People from all walks of life were panning for gold in California in 1849, when there was a gold rush there. Businesses and towns grew up to take advantage of the miners. In 2021, there was a new kind of gold rush: the rise of the non-fungible token (NFT). In less than a year, billions of dollars have changed hands as people rushed to buy the booming digital collectibles because they could be used and played with.

How do they work, though? How much do they cost? What are they good for?

Smart contracts, which are like digital certificates of authenticity, protect digital assets and show who owns them. This is where the NFT comes from. The blockchain is what makes them different, because it lets these contracts link the objects to an unchangeable ledger.

Smart contracts and royalties in the digital age

Take a piece of art that has been sold and moved in the real world. If it changes hands four times in a lifetime, it’s likely that the artist only made money on the first sale. The same is true for digital assets: The work of an artist is passed from one user to another and may be copied more than once, but the artist never gets paid for anything after the first transaction. The blockchain, NFTs, and the digital smart contracts that make them unique in an infinite space fill this void. Artists can make money from resales because these contracts allow ownership and a royalty arrangement to be transferred between transferees.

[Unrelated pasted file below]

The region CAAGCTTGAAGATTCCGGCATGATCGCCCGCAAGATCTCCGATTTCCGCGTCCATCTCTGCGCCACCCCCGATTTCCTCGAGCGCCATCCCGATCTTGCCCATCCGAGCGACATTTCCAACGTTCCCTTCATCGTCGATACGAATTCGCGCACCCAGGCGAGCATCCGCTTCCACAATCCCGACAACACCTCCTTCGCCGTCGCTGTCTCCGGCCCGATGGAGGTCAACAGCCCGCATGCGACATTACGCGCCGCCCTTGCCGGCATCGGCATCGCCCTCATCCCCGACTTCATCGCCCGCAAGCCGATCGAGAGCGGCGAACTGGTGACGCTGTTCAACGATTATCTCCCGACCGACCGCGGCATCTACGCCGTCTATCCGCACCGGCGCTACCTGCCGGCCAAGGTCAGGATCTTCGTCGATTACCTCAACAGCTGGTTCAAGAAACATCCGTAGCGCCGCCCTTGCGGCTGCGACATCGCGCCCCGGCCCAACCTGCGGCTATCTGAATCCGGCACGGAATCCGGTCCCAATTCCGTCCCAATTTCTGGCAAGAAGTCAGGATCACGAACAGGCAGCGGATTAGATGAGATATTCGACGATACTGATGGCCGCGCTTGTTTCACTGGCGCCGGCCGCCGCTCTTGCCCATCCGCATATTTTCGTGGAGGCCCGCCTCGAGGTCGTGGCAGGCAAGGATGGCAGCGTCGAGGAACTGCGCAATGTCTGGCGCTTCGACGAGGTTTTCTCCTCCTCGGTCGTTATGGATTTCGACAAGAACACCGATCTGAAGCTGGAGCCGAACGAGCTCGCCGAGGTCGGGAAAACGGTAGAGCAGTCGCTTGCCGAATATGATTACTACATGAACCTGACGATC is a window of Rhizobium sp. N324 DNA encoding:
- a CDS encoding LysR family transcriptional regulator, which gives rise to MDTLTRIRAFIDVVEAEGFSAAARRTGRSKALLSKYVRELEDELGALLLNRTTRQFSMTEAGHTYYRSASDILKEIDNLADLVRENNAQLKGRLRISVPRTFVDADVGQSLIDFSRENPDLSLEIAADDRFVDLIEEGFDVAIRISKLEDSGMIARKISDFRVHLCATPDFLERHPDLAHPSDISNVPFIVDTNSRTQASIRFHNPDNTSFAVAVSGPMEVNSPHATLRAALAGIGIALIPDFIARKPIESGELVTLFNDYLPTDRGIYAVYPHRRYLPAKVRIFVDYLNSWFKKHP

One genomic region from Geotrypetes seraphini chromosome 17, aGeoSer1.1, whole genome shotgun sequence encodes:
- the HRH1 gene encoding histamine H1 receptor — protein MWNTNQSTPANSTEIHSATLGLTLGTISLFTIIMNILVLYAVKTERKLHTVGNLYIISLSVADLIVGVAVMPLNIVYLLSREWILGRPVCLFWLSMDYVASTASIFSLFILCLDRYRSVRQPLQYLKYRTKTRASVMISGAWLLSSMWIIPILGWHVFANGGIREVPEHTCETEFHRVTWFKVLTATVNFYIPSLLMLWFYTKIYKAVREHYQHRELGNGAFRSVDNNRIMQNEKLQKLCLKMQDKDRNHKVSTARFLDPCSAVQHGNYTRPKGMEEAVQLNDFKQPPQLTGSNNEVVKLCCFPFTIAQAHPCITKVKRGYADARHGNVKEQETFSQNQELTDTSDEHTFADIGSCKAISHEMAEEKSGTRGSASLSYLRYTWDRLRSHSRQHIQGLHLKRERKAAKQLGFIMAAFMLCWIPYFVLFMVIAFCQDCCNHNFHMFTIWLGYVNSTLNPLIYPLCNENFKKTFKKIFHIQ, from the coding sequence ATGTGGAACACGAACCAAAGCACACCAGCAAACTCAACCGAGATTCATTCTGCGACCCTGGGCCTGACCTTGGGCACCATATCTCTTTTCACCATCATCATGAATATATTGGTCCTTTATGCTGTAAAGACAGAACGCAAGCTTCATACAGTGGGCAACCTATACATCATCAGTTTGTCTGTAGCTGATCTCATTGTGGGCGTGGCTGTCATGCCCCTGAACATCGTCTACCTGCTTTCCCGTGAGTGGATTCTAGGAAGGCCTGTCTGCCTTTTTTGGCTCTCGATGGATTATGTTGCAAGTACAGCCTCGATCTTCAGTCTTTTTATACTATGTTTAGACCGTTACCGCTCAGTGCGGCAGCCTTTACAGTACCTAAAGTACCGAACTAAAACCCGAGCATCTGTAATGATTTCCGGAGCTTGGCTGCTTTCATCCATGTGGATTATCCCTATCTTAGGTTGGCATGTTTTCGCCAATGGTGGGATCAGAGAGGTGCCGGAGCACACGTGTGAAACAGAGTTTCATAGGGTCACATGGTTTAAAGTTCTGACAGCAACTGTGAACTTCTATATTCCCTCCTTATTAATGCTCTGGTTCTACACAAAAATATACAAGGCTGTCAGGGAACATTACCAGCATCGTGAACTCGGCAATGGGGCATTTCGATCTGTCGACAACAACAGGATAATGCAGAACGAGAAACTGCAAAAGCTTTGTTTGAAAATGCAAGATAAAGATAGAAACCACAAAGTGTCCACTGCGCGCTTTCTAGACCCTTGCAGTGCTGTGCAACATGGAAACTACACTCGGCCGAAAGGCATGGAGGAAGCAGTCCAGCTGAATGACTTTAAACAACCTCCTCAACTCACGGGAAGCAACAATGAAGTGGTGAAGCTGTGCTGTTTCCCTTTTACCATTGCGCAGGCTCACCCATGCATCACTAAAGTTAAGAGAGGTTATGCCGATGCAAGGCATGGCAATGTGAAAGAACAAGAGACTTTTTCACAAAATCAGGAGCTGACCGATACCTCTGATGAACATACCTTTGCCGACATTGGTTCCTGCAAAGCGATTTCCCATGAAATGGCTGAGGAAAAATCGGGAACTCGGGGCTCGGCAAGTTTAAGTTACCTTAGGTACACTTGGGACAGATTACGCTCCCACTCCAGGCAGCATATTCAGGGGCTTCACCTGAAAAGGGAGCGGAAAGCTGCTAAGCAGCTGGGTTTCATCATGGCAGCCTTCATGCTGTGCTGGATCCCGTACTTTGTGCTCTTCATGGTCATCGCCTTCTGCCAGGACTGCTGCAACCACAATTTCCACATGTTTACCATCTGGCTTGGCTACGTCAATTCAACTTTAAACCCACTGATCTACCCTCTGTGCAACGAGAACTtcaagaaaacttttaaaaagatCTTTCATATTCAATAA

A digital smart contract can say that the artist gets a certain amount of money each time the artwork changes hands after the first sale. If I sold an NFT for $1,000 and the secondary sale made $100,000 10 years later, I would get $10,000 if the smart contract had a 10 percent secondary sale clause. On the blockchain, that contractual obligation is easy to see. There is an unarguable, unchangeable provenance that shows ownership at every stage. This gives creators the ability to protect their intellectual property (IP) and make sure they were paid correctly for subsequent transactions. With this level of openness, you could find places where your photos are being used without your permission and stop it. You can use your smart contract to tell all the people who broke the law, “You’re not allowed to do this because you don’t have the right license.”

NFTs might not have caught on if a LeBron James dunk that sold for $387,600 on the NBA Top Shot NFT marketplace in February 2021 hadn’t done so. Since then, more than $40 billion has been traded in the NFT boom in 2021, and as of late May 2022, $37 billion has been traded in 2022. Only in 2021, more than $13 billion was traded on the OpenSea NFT market, which is the largest NFT market. That’s a huge amount for a business that only made $21.7 million in 2020.

Watch out for “fool’s gold” on the NFT market